Panel tackles how to make mobile devices as secure as they are indispensable

As smartphones have become de rigueur in the global digital economy, users want them to do more work, and businesses want them to be more productive for their employees -- as well as powerful added channels to consumers.

 

But neither businesses nor mobile-service providers have a cross-domain architecture that supports all the new requirements for a secure digital economy, one that allows safe commerce, data sharing and user privacy.

 

Listen to the podcast. Find it on iTunes. Read a full transcript or download a copy. Sponsor: Ping Identity.

 

So how do we blaze a better path to a secure mobile future? How do we make today’s ubiquitous mobile devices as low risk as they are indispensable?

 

BriefingsDirect recently posed these and other questions to a panel of experts on mobile security: Paul Madsen, Principal Technical Architect in the Office of the CTO at Ping Identity; Michael Barrett, President of the FIDO (Fast Identity Online) Alliance, and Mark Diodati, a Technical Director in the Office of the CTO at Ping Identity. The sponsored panel discussion is moderated by me, Dana Gardner, Principal Analyst at Interarbor Solutions.

 

Here are some excerpts:

 

Gardner: We're approaching this Cloud Identity Summit 2014 (CIS) in Monterey, Calif. on July 19 and we still find that the digital economy is not really reaching its full potential. We're still dealing with ongoing challenges for trust, security, and governance across mobile devices and network.

 

Even though people have been using mobile devices for decades—and in some markets around the world they're the primary tool for accessing the Internet—why are we still having problems? Why is this so difficult to solve?

 

Diodati: There are so many puzzle pieces to make the digital economy fully efficient. A couple of challenges come to mind. One is the distribution of identity. In prior years, the enterprise did a decent job -- not an amazing job, but a decent job -- of identifying users, authenticating them, and figuring out what they have access to.

 

Once you move out into a broader digital economy, you start talking about off-premises architectures and the expansion of user constituencies. There is a close relationship with your partners, employees, and your contractors. But relationships can be more distant, like with your customers.

 

Emerging threats

 

Additionally, there are issues with emerging security threats. In many cases, there are fraudsters with malware being very successful at taking people’s identities and stealing money from them.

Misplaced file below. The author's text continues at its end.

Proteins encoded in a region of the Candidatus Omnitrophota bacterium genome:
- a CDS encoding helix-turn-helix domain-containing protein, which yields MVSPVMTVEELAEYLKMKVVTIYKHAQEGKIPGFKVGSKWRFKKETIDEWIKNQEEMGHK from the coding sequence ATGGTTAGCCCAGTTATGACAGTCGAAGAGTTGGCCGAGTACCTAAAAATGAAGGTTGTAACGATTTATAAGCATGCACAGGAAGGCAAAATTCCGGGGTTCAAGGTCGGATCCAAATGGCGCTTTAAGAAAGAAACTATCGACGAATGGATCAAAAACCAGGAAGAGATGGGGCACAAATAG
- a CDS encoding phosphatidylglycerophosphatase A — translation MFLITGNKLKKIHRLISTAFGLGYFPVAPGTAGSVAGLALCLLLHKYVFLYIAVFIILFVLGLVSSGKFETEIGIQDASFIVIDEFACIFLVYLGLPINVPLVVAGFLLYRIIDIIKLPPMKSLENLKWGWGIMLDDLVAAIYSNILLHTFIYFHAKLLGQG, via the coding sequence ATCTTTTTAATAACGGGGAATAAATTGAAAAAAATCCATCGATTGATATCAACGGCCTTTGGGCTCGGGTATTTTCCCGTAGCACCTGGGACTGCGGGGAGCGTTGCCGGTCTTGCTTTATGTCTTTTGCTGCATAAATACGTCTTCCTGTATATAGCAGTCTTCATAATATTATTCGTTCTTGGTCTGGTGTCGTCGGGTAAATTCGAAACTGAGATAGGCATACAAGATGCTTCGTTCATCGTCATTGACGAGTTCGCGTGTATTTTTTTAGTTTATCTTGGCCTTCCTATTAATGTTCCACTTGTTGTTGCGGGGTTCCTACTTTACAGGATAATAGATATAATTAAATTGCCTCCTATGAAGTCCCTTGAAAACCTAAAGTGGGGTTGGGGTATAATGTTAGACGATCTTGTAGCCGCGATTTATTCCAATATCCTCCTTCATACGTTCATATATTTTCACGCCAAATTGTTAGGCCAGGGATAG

Diodati

Mobility can do a couple of things for us. In the old days, if you want more identity assurance to access important applications, you pay more in cost and usability problems. Specialized hardware was used to raise assurance. Now, the smartphone is really just a portable biometric device that users carry without us asking them to do so. We can raise assurance levels without the draconian increase in cost and usability problems.

 

We’re not out of the woods yet. One of the challenges is nailing down the basic administrative processes to bind user identities to mobile devices. That challenge is part cultural and part technology. [See more on a new vision for identity.]

 

Gardner: So it seems that we have a larger set of variables, end users, are not captive on network, who we authenticate. As you mentioned, the mobile device, the smartphone, can be biometric and can be an even better authenticator than we've had in the past. We might actually be in a better position in a couple of years. Is there a transition that’s now afoot that we might actually come out better on the other end?

 

Madsen: The opportunities are clear. As Mark indicated, the phones, not just because of its technical features, but because of the relatively tight binding that users feel for them, make a really strong authentication factor.

 

Madsen

It's the old trope of something you have, something you know, and something you are. Phones are something you already have, from the user’s point of view. It’s not an additional hard token or hard USB token that we're asking employees to carry with them. It's something they want to carry, particularly if it's a BYOD phone.

 

So phones, because they're connected mobile computers, make a really strong second-factor authentication, and we're seeing that more and more. As I said, it’s one that users are happy using because of the relationship they already have with their phones, for all the other reasons. [See more on identity standards and APIs.]

 

Gardner: It certainly seems to make sense that you would authenticate into your work environment through your phone. You might authenticate in the airport to check in with your phone and you might use it for other sorts of commerce. It seems that we have the idea, but we need to get there somehow.

 

What’s architecturally missing for us to make this transition of the phone as the primary way in which people are identified session by session, place by place? Michael, any thoughts about that?

 

User experience

 

Barrett: There are a couple of things. One, in today’s world, we don’t yet have open standards that help to drive cross-platform authentication, and we don’t have the right architecture for that. In today’s world still, if you are using a phone with a virtual keyboard, you're forced to type this dreadful, unreadable tiny password on the keyboard, and by the way, you can’t actually read what you just typed. That’s a pretty miserable user experience, which we alluded to earlier.